by Johannes Fiala, lawyer
Hundreds of thousands of investors in unprofitable investments have the chance to reclaim all previous interest and principal payments. Many lending institutions have provided sales people with their loan forms in recent years. These salesmen then sold the mortgage-backed loans (or fund shares) to the investors at home. A revocation instruction, as required by law, was not given to the consumers. In December 2001, the European Court of Justice (ECJ) ruled on this form of doorstep selling. To find out if you too can get your money back, read the post below:
Doorstep Deals with Real Estate Investors I. The ECJ decision The Doorstep Selling Act and an imminent decision by the European Court of Justice may result in losses for the credit industry and fund initiators. The European Court of Justice followed its Advocate General Philippe L�ger. This gives hundreds of thousands of investors the chance -to free themselves from their complete credit debts and -to reclaim all interest and redemption payments to date ! What is it about ? Many lending institutions have been providing sales people with their loan forms for the past 10+ years. The salesmen then sold the mortgage-backed loans (or fund shares) to the investors at home. A revocation instruction, as required by law, was not given to the consumers. The EU Directive on doorstep selling (Rili 87/577/EEC and 87/102/EEC) states that the customer who has been persuaded to conclude a contract in a “doorstep situation” must be informed of his right of withdrawal. The German legislator has stipulated in the Haustürwiderrufsgesetz that the right of withdrawal expires after one year. The BGH was not sure whether this implementation by the legislator was correct. The Advocate General at the European Court of Justice sees the matter in such a way that the instruction about the right of withdrawal is an indispensable obligation to succeed. Then the German legislator could not limit the right of withdrawal to one year, otherwise consumer protection would run dry. The defendant HypoVereinsbank submitted to the European Court of Justice that the application of the Doorstep Selling Act to real loans (i.e. loans secured by land charges or mortgages) ‘represents a considerable financial risk for credit institutions’. The HypoVereinsbank sees this quite correctly: Because with it then “damaged” investors, who financed their investment into a fund or a real estate by a mortgage loan, can leave it in the future to the bank whether these want to get themselves the money of the – unknown moved mediator – the insolvent initiator or developer, etc. again. In any case, the investor can get rid of his loan debt to his bank with the stroke of a pen: revocation under the Doorstep Selling Revocation Act is the magic word. With its decision, the European Court of Justice could help to rehabilitate hundreds of thousands of “over-indebted investors who feel they have been deceived”. Insofar as retroactive application to the credit industry is ruled out, the question of state liability arises: the state had already been sued in the area of travel law because European law had not been fully implemented in time in German law. The Advocate General at the European Court of Justice opposes HypoVereinsbank: It is not the type of transaction (real estate loan) that is at issue, but the manner in which the contract was concluded. This means that the “borrower taken by surprise by a doorstep situation and not informed of the right of withdrawal” may refuse to pay the bank at any time. The decision of the European Court of Justice from December 2001 fits well with the line of the BGH: By its recent decision (II ZR 304/00) it was clarified that in the case of an instalment purchase of fund shares in a doorstep situation the revocation period can still exist after 10 years if the investor had not been informed about the right of revocation and the investor still pays in instalments via a trustee to the investor.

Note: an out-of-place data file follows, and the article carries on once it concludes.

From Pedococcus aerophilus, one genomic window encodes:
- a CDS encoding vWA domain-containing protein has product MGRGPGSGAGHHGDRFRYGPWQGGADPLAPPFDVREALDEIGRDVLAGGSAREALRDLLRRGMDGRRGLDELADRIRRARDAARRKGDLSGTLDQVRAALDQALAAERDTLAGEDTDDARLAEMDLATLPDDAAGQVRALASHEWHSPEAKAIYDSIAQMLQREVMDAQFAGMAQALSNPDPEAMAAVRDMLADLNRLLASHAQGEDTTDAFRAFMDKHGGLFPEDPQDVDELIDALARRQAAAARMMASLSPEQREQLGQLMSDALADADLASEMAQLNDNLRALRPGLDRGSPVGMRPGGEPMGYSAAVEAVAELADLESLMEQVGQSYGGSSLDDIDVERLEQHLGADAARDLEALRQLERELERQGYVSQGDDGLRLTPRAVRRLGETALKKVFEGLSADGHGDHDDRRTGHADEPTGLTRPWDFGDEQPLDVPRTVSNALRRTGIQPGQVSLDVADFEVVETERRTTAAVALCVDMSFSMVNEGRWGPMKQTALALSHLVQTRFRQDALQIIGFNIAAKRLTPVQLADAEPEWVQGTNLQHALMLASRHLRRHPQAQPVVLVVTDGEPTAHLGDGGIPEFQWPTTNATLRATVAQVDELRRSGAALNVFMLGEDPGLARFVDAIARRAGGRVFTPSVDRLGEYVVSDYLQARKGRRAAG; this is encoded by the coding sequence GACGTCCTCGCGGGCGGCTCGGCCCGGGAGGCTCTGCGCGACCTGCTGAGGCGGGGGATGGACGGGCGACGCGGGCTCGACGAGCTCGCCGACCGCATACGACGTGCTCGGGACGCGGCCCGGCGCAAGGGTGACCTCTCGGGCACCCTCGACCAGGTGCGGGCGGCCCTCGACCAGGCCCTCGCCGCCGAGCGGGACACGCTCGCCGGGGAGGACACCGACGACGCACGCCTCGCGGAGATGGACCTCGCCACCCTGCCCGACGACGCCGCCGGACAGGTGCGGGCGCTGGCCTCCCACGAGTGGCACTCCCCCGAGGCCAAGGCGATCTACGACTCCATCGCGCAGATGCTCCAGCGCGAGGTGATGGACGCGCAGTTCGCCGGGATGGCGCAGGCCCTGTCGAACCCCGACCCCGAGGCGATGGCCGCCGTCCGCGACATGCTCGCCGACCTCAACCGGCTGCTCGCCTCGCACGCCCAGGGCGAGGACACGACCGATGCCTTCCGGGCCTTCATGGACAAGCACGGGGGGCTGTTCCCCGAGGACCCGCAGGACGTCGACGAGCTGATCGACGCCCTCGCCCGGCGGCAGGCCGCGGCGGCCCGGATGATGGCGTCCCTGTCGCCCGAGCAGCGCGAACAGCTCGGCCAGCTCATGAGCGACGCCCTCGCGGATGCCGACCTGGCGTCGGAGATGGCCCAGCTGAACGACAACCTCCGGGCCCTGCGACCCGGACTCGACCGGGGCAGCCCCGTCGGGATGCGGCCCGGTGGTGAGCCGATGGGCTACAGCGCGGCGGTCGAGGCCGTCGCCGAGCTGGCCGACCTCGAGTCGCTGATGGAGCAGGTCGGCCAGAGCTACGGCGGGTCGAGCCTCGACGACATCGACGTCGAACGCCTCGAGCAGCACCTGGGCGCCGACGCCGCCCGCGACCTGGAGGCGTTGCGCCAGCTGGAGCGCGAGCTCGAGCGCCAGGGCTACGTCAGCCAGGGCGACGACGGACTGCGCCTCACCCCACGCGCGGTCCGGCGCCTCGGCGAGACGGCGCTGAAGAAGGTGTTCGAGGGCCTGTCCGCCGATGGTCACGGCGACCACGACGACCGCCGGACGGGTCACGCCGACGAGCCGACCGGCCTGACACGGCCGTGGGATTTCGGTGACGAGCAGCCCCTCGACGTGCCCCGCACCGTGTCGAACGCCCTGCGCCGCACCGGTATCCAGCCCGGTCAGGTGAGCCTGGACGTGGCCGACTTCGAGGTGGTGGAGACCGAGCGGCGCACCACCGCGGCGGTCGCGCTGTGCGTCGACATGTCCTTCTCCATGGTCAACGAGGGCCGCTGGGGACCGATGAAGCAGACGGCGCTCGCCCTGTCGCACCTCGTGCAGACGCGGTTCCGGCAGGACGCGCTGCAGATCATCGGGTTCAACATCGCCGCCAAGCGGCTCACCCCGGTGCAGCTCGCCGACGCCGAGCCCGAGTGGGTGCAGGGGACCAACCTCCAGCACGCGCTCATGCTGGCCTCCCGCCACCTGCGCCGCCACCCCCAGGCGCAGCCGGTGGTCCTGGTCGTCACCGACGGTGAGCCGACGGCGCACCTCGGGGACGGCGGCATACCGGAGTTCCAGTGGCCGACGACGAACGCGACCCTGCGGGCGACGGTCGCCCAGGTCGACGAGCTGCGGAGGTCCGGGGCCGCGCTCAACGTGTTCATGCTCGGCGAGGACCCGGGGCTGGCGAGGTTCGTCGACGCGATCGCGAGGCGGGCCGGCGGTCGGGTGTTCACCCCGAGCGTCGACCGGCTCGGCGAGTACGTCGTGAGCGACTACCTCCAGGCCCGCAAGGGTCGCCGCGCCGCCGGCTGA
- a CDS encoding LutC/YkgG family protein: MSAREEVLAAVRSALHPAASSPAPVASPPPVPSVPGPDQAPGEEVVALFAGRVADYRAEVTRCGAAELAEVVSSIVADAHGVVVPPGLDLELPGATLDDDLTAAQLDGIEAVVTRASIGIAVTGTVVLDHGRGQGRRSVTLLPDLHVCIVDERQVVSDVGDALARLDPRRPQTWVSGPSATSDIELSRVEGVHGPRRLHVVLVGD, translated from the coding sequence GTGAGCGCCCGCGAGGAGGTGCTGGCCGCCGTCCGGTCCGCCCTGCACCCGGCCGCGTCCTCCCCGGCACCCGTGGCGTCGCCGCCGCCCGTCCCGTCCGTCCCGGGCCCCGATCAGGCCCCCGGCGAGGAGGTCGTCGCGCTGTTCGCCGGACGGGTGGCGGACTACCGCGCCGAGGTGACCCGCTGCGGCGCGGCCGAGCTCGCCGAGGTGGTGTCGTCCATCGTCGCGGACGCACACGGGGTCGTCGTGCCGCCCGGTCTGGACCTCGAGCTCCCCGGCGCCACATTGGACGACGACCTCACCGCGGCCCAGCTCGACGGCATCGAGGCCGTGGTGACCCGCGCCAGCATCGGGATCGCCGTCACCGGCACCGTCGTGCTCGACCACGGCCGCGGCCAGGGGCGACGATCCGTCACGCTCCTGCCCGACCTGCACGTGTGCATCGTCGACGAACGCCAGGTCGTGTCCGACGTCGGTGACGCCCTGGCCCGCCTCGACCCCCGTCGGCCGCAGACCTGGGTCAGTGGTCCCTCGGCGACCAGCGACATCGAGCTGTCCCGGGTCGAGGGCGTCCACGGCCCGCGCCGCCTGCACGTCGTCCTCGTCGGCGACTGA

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About the author
Dr. Johannes Fiala has been working for more than 25 years as a lawyer and attorney with his own law firm in Munich. He is intensively involved in real estate, financial law, tax and insurance law. The numerous stages of his professional career enable him to provide his clients with comprehensive advice and to act as a lawyer in the event of disputes.
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